I wish I could say that the Jason Mraz song was my one experience with that feeling, but it wasn’t.
It’s also how I felt for first three months of my job at BuzzFeed.
You have to understand: When BuzzFeed hired me to build out an email program, I didn’t really know much about email. I had launched two small newsletters, yes, but otherwise, I was in way over my head. BuzzFeed knew that, too — but neither of us realized how truly clueless I was about email and publishing and BuzzFeed and pretty much everything on the internet.
I was working with Dao, who is now our publisher, and Dao knows everything about everything. She’d throw out basic acronyms and I would jot them down in a notebook to Google later. She’d start talking about spreadsheets, and I’d run home at night to learn how to use Excel.
Everything was brand new. Everything. And it felt like I was the only one in the room who could say that.
There were days where I truly felt like a fool, and many more where I wondered when I would ever feel like I had a grasp on my job.
Luckily, I asked a lot of questions. Luckily, the team I was working with answered them, and taught me so much in the process. Luckily, I really did want to get good at this job, and worked like crazy until I got there. (These days, it’s entirely possible that I know too much about email! So it goes.) But that’s the only way to do it: Find people who can really help you, ask as many questions as you can, and work your ass off to get to where you need to be.
The only other option is feeling like a fool. And that’s not much of an option at all.
So when a new Mel Brooks special came on HBO, I made some time for it. It’s fantastic, and it closes with Mel singing the title song from “The 12 Chairs.” (You can/should watch it here.) The opening verse goes:
Hope for the best
Expect the worst
Some drink champagne
Some die of thirst
No way of knowing
Which way it’s going
Hope for the best
Expect the worst
It’s just a perfect Mel Brooks thought, and anyone who’s ever worked on something big knows the feeling. Before you go in on anything big — a project, a book, a company — sometimes it works out, and sometimes, shit happens!
That’s just how it goes. You do what you can, and you surround yourself with great people — and then you hope for the best.
Anyway, I sat down to write something longer about this — about how perfectly it captures what doing the work is all about, and what it means to go through this life — and then the chair I was sitting in broke. The back of it just snapped in half.
I sit down to write something about how life is funny, and then life goes and almost knocks me literally onto my ass.
You’re right, Mel. Life really is funny like that.
I had a moment today where I had to ask myself: What the hell am I doing today?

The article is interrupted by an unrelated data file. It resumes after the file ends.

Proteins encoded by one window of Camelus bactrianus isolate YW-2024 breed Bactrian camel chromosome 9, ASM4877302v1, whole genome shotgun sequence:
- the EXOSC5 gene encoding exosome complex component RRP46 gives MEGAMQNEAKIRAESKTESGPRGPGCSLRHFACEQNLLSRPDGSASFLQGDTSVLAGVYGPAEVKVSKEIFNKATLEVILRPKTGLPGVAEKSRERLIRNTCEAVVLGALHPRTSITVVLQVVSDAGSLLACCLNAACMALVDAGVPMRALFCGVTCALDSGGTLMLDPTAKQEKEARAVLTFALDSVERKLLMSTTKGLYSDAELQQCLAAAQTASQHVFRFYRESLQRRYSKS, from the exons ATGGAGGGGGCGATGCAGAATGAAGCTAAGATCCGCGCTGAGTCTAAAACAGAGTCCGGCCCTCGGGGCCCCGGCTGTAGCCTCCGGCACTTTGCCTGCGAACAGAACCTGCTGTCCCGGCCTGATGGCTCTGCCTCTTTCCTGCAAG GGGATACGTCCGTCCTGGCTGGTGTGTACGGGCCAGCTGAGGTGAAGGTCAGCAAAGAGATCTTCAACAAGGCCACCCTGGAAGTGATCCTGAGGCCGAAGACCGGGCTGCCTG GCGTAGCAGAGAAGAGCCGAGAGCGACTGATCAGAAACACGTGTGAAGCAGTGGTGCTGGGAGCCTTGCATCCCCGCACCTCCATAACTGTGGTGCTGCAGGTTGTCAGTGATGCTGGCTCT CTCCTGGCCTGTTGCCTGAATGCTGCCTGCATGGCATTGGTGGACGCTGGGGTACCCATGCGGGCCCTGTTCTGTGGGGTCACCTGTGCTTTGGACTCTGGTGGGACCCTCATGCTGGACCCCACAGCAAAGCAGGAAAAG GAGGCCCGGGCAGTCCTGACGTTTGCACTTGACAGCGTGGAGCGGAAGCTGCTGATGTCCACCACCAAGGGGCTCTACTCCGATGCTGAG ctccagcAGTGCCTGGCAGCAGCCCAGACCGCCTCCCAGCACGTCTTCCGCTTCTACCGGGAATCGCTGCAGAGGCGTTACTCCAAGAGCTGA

This sort of question isn’t all that strange. I do this every once in a while: I wonder about what it is I do, and whether or not I’m doing the right thing right now — normal stuff most people in their 20s worry about.
But this time, I wasn’t thinking about what I’m doing with my life. This morning, I was literally thinking: What the hell am I doing today?
See, when I started at BuzzFeed, I was the only person working on newsletters. I was the guy designing the newsletters, creating the templates for the newsletters, launching the newsletters, doing promotion for the newsletters — oh, and writing the newsletters. By the end of 2013, I was writing 30+ newsletters a week.
It was a lot.
To get it all done, I created a laundry list of day-to-day tasks for myself. I had routines for every day of the week. When I got those tasks done, I had a good day. When I didn’t, well…. that never happened. The newsletters always got out. The work always got done.
In 2014, the newsletter team grew to three people, and the tasks changed. But I still had my Monday routine, and my Tuesday routine, and my Wednesday, and my Thursday, and my Friday. Every day, I had to get it done.
But now this year, the team’s grown to 5, and I gave away my tasks to other members of the team — all of them. And suddenly, I started waking up trying to figure out what the hell I was supposed to do with my work days.
I’ve done the same things pretty much every day of the week for the past two years. So now that I’ve got a brand new role that’s still being defined… now what?
After a week or two of quietly floundering at work, I realized I had to get some structure back into place. So I sketched out my days in a pretty simple way:
Mornings are my time. They’re for going to the gym, writing, and working through big ideas. If I’m going to do something for me, it’s happening in the morning.
Once I get to the office, that’s my team’s time. That’s when I need to support my team, brainstorm with them, help them work on projects and launch stuff, take meetings, and make things happen to get the team to the next level. When I’m at work, I’m there for them.
What I hope is that in the long run, this’ll help me figure out when I should take on certain tasks. The structure is so important for me — it defines my day and makes it clear what roles I need to play during the day. There’s still a lot of freedom for me, and I like that, but for now, I need that structure to help me get the work done every day.